Michigan allows alcohol sales at college sporting events, makes ‘liquor-to-go’ policy permanent

Michigan gov signs legislation into law Tuesday

Michigan Stadium at University of Michigan. (Daryl Marshke, Michigan Photography)

Michigan Gov. Gretchen Whitmer signed legislation into law on Tuesday that will allow alcohol to be sold at college sporting events, and make liquor-to-go permanent.

The first bill signed by Whitmer on July 18 now allows sporting venues at public universities to sell alcohol. Schools like the University of Michigan and Michigan State University will join 11 other Big Ten schools that can sell alcohol at sporting events.

Universities that sell alcohol at sporting events report that the number of alcohol-related incidents is lower now that sales are legal at their venues. Legislators believe the law may reduce binge drinking, theorizing that people would not drink in excess before games if they knew they had access to alcohol during games.

“Authorizing the legal sale of alcohol at [college] sporting events will bring us on equal footing with other universities, help reduce the likelihood of binge drinking before games, and bring in a heck of a lot more revenue that we can use to improve the student experience,” Gov. Whitmer said. “I am proud that we are getting this done and making fall evenings at the Spartan Stadium or the Big House safer and more fun.”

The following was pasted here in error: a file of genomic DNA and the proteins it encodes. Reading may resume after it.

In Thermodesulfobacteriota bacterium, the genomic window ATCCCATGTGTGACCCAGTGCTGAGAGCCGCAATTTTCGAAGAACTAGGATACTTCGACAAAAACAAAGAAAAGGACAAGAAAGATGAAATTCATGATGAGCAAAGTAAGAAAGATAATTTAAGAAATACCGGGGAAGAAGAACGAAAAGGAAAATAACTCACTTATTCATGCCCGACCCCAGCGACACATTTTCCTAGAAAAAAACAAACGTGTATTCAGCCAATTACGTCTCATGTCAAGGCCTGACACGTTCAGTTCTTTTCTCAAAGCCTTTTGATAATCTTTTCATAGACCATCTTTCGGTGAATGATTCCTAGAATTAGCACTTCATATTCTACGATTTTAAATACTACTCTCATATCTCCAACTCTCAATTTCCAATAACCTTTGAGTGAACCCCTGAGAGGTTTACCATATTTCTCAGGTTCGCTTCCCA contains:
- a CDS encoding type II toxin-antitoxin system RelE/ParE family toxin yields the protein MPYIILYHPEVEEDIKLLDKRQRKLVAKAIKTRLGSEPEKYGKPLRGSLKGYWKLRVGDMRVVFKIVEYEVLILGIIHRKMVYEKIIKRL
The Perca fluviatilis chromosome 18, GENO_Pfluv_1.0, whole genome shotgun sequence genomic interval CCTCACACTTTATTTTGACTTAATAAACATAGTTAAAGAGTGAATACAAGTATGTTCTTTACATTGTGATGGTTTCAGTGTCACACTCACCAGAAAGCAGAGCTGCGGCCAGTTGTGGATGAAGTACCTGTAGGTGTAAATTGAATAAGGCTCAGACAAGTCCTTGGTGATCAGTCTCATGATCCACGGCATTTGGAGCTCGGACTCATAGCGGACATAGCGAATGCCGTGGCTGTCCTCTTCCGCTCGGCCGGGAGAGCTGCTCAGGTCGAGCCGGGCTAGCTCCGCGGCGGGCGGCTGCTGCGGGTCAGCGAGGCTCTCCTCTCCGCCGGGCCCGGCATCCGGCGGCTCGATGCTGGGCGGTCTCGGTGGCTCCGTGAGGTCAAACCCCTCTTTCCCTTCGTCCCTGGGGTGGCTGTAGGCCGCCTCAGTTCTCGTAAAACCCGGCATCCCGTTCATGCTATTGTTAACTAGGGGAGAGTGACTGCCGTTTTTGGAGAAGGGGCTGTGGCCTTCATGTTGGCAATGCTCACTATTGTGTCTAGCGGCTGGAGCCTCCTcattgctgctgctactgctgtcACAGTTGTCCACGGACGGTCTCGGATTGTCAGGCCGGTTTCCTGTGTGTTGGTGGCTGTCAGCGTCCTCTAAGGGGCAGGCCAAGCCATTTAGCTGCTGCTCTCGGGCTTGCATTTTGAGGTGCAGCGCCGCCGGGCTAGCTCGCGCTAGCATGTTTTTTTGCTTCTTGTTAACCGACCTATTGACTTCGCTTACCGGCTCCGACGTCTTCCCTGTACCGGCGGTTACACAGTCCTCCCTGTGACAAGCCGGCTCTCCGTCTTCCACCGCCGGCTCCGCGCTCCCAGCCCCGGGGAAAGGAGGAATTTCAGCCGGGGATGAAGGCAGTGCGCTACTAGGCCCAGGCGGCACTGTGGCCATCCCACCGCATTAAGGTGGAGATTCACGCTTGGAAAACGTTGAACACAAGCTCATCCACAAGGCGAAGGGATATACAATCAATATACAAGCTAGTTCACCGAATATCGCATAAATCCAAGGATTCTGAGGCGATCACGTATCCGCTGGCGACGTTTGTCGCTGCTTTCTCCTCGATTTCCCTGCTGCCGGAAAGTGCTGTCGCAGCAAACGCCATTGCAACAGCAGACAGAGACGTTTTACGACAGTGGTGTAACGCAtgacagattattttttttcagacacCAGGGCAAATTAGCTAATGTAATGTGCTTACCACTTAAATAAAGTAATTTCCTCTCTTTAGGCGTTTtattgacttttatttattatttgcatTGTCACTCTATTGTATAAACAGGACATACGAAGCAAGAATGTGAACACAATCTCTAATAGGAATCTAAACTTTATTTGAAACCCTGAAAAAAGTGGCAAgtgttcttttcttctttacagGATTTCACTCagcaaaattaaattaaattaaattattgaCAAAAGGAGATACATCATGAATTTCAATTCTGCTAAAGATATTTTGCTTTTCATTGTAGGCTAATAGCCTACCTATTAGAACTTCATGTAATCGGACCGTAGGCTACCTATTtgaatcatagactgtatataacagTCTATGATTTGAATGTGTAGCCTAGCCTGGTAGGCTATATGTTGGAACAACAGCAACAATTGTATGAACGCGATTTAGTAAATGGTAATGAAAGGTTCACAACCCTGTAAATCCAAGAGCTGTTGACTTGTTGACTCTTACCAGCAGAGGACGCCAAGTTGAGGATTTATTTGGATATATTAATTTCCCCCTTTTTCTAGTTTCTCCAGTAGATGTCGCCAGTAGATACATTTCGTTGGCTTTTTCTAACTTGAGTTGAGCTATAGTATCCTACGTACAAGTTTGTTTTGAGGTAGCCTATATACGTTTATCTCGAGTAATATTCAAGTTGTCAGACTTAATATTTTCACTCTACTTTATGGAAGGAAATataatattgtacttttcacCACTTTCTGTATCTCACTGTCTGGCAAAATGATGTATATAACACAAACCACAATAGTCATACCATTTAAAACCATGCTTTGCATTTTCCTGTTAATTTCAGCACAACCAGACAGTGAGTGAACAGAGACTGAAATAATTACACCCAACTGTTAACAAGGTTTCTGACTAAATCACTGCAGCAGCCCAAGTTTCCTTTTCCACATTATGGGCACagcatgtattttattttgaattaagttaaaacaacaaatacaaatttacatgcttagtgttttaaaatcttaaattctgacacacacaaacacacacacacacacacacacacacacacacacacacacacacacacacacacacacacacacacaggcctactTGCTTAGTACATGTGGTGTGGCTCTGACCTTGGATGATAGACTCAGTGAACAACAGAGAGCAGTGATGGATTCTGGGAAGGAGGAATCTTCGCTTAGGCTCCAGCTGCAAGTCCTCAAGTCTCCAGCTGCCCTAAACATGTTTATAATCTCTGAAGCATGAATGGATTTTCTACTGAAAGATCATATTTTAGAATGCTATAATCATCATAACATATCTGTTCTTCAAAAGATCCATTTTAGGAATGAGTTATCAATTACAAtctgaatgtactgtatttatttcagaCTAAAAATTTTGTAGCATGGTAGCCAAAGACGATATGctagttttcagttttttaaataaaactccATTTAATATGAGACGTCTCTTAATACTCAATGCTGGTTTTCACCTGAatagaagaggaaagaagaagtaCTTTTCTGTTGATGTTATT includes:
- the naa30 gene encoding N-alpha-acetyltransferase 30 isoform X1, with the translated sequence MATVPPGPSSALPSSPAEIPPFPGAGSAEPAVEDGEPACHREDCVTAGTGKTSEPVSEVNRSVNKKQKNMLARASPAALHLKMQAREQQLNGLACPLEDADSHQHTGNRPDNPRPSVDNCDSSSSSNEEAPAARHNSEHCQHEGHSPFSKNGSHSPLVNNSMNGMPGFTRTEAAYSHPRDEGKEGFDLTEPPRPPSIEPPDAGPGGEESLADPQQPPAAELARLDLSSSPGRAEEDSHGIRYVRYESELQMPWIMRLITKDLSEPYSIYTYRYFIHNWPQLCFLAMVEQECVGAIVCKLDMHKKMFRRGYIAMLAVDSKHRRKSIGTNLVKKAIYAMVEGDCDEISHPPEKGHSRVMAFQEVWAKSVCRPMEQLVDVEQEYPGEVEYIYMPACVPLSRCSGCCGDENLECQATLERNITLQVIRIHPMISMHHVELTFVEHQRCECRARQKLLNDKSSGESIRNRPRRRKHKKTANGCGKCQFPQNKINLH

Whitmer also signed a bill into law Tuesday that makes the state’s “liquor-to-go” policy permanent. That policy was made during the height of the COVID-19 pandemic to help small businesses continue making sales and stay open while following CDC guidelines.

Making the “liquor-to-go” policy permanent could generate more revenue for restaurants, according to the governor’s office.

“I introduced legislation in May 2020 to temporarily allow restaurants to serve ‘cocktails to go,’ as residents stepped up to order carry-out even if they couldn’t visit their favorite restaurant in person,” said state Senator Mallory McMorrow (D-Detroit). We’ve heard from so many restaurant owners that this additional revenue stream became a lifeline that kept them in business.”